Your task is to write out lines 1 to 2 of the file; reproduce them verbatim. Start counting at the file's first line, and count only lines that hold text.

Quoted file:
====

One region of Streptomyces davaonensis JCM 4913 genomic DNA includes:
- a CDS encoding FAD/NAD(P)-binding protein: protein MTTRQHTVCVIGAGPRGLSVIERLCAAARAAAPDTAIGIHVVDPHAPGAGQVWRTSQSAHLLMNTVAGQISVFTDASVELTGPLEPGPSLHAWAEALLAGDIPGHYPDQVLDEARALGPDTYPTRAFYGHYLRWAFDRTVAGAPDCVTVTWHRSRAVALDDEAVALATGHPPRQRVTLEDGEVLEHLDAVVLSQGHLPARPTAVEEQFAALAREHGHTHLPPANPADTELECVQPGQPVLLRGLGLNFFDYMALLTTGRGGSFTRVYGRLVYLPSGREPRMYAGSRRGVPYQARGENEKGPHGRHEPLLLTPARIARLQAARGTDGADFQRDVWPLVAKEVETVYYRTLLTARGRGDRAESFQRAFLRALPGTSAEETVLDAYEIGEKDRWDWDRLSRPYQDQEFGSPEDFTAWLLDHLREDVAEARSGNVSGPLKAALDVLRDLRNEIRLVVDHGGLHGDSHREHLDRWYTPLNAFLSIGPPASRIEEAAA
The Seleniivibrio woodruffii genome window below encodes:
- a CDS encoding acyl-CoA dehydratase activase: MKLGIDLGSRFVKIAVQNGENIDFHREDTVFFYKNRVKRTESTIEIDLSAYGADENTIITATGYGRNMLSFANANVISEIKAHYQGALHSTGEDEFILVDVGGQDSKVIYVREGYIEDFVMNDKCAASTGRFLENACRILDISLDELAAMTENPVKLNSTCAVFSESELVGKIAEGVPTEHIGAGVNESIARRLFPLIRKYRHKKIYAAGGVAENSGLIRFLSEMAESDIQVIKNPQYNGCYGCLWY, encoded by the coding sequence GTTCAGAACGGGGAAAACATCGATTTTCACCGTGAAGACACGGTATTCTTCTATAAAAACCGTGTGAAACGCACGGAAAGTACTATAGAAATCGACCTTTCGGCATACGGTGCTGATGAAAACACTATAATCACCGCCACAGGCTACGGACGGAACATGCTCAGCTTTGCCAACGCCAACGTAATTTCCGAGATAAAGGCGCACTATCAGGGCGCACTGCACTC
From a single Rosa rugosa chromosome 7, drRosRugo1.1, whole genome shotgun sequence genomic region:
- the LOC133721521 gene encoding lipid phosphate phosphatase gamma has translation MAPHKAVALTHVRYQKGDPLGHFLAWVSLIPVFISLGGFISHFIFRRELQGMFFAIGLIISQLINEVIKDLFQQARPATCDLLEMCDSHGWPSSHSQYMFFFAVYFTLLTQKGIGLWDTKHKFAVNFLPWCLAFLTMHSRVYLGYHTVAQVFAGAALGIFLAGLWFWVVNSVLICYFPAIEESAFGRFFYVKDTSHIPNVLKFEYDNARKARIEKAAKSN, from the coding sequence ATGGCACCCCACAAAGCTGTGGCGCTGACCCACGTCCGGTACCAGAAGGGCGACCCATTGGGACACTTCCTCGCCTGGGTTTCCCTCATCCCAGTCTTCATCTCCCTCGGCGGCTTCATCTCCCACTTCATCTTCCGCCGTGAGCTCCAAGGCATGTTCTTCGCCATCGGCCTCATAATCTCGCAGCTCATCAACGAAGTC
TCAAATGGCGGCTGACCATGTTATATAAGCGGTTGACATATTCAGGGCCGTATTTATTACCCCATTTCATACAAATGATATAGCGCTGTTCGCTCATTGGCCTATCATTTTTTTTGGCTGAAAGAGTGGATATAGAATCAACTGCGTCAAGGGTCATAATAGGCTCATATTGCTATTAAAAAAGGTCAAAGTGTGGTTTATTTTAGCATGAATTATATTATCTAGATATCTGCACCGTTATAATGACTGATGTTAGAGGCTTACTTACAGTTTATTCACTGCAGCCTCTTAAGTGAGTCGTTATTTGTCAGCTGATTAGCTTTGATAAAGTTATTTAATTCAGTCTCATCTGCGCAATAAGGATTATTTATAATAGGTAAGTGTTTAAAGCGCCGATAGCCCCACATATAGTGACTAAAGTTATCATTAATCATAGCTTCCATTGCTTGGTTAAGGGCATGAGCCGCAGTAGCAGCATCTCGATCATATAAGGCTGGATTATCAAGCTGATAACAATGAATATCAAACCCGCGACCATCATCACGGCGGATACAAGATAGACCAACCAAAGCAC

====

One region of Streptomyces davaonensis JCM 4913 genomic DNA includes:
- a CDS encoding FAD/NAD(P)-binding protein: protein MTTRQHTVCVIGAGPRGLSVIERLCAAARAAAPDTAIGIHVVDPHAPGAGQVWRTSQSAHLLMNTVAGQISVFTDASVELTGPLEPGPSLHAWAEALLAGDIPGHYPDQVLDEARALGPDTYPTRAFYGHYLRWAFDRTVAGAPDCVTVTWHRSRAVALDDEAVALATGHPPRQRVTLEDGEVLEHLDAVVLSQGHLPARPTAVEEQFAALAREHGHTHLPPANPADTELECVQPGQPVLLRGLGLNFFDYMALLTTGRGGSFTRVYGRLVYLPSGREPRMYAGSRRGVPYQARGENEKGPHGRHEPLLLTPARIARLQAARGTDGADFQRDVWPLVAKEVETVYYRTLLTARGRGDRAESFQRAFLRALPGTSAEETVLDAYEIGEKDRWDWDRLSRPYQDQEFGSPEDFTAWLLDHLREDVAEARSGNVSGPLKAALDVLRDLRNEIRLVVDHGGLHGDSHREHLDRWYTPLNAFLSIGPPASRIEEAAA